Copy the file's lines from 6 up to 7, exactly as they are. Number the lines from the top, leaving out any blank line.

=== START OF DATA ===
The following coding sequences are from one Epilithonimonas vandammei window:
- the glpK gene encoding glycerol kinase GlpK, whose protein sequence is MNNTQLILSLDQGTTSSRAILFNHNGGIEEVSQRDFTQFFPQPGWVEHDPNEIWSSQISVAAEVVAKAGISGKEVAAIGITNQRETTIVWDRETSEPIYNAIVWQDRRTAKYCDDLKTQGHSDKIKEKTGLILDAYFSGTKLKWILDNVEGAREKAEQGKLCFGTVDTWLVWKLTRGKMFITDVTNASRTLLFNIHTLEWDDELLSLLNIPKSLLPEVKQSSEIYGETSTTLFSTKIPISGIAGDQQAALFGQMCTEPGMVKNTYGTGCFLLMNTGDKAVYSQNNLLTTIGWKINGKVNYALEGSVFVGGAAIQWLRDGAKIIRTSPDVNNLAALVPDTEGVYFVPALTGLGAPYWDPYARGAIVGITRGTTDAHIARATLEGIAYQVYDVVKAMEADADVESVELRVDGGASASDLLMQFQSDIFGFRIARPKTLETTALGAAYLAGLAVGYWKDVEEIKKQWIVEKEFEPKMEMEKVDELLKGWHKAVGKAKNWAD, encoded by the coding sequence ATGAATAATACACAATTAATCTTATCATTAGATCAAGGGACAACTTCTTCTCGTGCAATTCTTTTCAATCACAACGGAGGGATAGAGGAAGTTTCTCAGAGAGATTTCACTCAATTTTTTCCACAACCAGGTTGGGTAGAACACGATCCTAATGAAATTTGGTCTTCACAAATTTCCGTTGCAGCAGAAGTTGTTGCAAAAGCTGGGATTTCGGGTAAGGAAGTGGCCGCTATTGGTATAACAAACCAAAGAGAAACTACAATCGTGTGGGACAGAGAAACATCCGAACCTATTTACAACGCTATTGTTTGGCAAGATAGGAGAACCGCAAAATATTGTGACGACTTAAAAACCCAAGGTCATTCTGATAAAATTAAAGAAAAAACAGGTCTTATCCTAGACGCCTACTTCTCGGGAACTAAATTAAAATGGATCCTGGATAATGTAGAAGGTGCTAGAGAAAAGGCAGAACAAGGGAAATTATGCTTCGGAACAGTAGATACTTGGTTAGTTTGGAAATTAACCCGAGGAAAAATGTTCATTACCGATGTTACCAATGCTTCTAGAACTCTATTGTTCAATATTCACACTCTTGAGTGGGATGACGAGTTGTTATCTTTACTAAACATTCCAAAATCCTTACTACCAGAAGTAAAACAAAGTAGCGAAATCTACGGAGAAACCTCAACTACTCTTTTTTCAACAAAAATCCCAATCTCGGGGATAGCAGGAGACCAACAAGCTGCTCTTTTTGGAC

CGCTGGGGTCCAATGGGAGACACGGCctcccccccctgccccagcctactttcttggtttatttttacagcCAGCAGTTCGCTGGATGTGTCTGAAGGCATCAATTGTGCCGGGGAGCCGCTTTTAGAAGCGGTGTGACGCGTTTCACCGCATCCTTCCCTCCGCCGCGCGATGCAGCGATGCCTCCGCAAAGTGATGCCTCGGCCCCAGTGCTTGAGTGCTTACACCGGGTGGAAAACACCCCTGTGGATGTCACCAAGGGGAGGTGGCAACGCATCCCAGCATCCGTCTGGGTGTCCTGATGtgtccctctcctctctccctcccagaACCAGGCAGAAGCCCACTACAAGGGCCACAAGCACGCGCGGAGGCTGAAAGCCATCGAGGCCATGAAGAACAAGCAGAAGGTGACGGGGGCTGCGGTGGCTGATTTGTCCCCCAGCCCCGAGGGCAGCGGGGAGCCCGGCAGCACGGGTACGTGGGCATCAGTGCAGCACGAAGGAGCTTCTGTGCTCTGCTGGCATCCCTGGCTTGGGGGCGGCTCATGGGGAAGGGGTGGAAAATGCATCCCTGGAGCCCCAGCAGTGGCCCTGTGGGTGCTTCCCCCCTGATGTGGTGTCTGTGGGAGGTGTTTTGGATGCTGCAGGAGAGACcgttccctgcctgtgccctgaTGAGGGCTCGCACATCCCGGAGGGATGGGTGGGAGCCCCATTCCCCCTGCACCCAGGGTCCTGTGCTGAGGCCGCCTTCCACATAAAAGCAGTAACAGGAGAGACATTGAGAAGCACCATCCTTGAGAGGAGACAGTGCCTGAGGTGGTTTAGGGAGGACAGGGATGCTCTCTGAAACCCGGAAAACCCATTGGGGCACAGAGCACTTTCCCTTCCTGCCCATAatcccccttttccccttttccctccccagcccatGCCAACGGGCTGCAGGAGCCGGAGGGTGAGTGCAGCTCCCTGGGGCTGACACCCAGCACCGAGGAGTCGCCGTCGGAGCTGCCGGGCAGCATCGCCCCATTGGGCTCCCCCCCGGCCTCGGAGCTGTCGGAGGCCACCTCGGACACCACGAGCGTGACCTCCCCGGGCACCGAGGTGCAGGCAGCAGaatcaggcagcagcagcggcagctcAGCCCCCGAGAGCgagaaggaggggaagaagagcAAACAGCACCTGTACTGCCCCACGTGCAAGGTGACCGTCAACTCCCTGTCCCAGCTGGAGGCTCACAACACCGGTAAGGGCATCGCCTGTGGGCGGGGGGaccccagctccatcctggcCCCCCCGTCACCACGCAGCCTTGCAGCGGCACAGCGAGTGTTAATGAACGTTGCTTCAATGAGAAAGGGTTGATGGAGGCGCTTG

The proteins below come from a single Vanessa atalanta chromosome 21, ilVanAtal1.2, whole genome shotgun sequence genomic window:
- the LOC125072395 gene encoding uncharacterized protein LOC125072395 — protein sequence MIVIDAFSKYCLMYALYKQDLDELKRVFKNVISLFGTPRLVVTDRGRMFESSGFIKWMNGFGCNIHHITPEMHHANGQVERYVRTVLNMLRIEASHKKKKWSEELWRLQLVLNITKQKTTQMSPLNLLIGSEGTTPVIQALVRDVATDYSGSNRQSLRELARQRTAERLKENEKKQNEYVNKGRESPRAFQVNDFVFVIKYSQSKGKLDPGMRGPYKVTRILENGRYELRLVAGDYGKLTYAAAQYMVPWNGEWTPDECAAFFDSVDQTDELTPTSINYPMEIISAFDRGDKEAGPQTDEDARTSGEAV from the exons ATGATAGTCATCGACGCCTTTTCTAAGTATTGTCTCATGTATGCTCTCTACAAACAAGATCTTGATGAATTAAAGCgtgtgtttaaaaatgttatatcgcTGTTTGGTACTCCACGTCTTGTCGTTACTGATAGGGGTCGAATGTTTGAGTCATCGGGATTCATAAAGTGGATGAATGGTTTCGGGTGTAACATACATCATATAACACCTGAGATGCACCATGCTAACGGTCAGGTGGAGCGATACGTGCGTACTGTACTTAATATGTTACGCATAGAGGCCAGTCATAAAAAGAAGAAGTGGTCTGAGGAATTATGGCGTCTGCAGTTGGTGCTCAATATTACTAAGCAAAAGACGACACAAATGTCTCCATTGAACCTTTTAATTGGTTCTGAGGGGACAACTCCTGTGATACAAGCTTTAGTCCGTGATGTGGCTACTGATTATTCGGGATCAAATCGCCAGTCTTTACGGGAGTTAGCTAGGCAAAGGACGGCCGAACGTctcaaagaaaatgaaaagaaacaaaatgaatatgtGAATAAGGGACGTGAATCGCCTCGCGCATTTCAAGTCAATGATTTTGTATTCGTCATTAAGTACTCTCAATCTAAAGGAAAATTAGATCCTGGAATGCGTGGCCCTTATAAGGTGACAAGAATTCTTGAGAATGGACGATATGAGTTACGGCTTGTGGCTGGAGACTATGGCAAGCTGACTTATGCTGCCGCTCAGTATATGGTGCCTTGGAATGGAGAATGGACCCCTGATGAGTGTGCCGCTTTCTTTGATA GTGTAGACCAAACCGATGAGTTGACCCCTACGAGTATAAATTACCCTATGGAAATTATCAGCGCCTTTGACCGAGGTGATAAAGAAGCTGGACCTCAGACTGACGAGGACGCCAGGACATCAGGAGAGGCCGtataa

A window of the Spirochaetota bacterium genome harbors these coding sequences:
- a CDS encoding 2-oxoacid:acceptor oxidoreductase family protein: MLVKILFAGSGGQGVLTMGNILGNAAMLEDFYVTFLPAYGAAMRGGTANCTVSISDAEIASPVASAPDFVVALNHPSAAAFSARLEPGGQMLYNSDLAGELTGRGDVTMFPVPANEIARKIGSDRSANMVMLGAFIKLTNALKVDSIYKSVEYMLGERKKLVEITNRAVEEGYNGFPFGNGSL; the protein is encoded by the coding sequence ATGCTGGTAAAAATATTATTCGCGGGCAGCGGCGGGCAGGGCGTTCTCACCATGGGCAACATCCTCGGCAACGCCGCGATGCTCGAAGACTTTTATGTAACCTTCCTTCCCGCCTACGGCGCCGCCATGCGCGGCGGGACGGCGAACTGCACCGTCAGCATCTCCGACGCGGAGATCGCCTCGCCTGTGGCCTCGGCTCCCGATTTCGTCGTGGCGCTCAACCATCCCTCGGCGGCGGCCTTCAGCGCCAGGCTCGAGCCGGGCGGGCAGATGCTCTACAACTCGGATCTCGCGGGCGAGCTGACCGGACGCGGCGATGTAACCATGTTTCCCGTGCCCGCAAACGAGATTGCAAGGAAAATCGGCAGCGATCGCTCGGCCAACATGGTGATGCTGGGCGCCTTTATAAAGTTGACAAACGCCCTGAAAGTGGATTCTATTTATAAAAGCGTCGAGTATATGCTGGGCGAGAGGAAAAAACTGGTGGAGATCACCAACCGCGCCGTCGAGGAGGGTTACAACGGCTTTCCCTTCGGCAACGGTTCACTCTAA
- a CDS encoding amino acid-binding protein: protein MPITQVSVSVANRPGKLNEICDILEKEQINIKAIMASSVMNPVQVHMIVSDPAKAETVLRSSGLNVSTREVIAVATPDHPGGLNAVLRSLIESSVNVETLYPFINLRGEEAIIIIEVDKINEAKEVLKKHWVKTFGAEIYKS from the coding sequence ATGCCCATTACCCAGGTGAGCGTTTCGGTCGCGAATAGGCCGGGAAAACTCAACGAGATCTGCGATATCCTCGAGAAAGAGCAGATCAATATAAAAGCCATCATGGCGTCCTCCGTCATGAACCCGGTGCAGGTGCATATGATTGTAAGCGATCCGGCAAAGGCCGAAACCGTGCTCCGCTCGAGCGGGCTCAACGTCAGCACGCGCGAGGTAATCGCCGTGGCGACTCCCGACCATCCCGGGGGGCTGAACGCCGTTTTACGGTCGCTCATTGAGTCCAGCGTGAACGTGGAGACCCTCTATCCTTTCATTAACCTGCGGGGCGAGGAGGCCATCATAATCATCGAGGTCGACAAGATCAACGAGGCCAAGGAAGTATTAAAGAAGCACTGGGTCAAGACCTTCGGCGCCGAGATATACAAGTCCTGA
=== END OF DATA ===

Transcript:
A window of the Spirochaetota bacterium genome harbors these coding sequences:
- a CDS encoding 2-oxoacid:acceptor oxidoreductase family protein: MLVKILFAGSGGQGVLTMGNILGNAAMLEDFYVTFLPAYGAAMRGGTANCTVSISDAEIASPVASAPDFVVALNHPSAAAFSARLEPGGQMLYNSDLAGELTGRGDVTMFPVPANEIARKIGSDRSANMVMLGAFIKLTNALKVDSIYKSVEYMLGERKKLVEITNRAVEEGYNGFPFGNGSL; the protein is encoded by the coding sequence ATGCTGGTAAAAATATTATTCGCGGGCAGCGGCGGGCAGGGCGTTCTCACCATGGGCAACATCCTCGGCAACGCCGCGATGCTCGAAGACTTTTATGTAACCTTCCTTCCCGCCTACGGCGCCGCCATGCGCGGCGGGACGGCGAACTGCACCGTCAGCATCTCCGACGCGGAGATCGCCTCGCCTGTGGCCTCGGCTCCCGATTTCGTCGTGGCGCTCAACCATCCCTCGGCGGCGGCCTTCAGCGCCAGGCTCGAGCCGGGCGGGCAGATGCTCTACAACTCGGATCTCGCGGGCGAGCTGACCGGACGCGGCGATGTAACCATGTTTCCCGTGCCCGCAAACGAGATTGCAAGGAAAATCGGCAGCGATCGCTCGGCCAACATGGTGATGCTGGGCGCCTTTATAAAGTTGACAAACGCCCTGAAAGTGGATTCTATTTATAAAAGCGTCGAGTATATGCTGGGCGAGAGGAAAAAACTGGTGGAGATCACCAACCGCGCCGTCGAGGAGGGTTACAACGGCTTTCCCTTCGGCAACGGTTCACTCTAA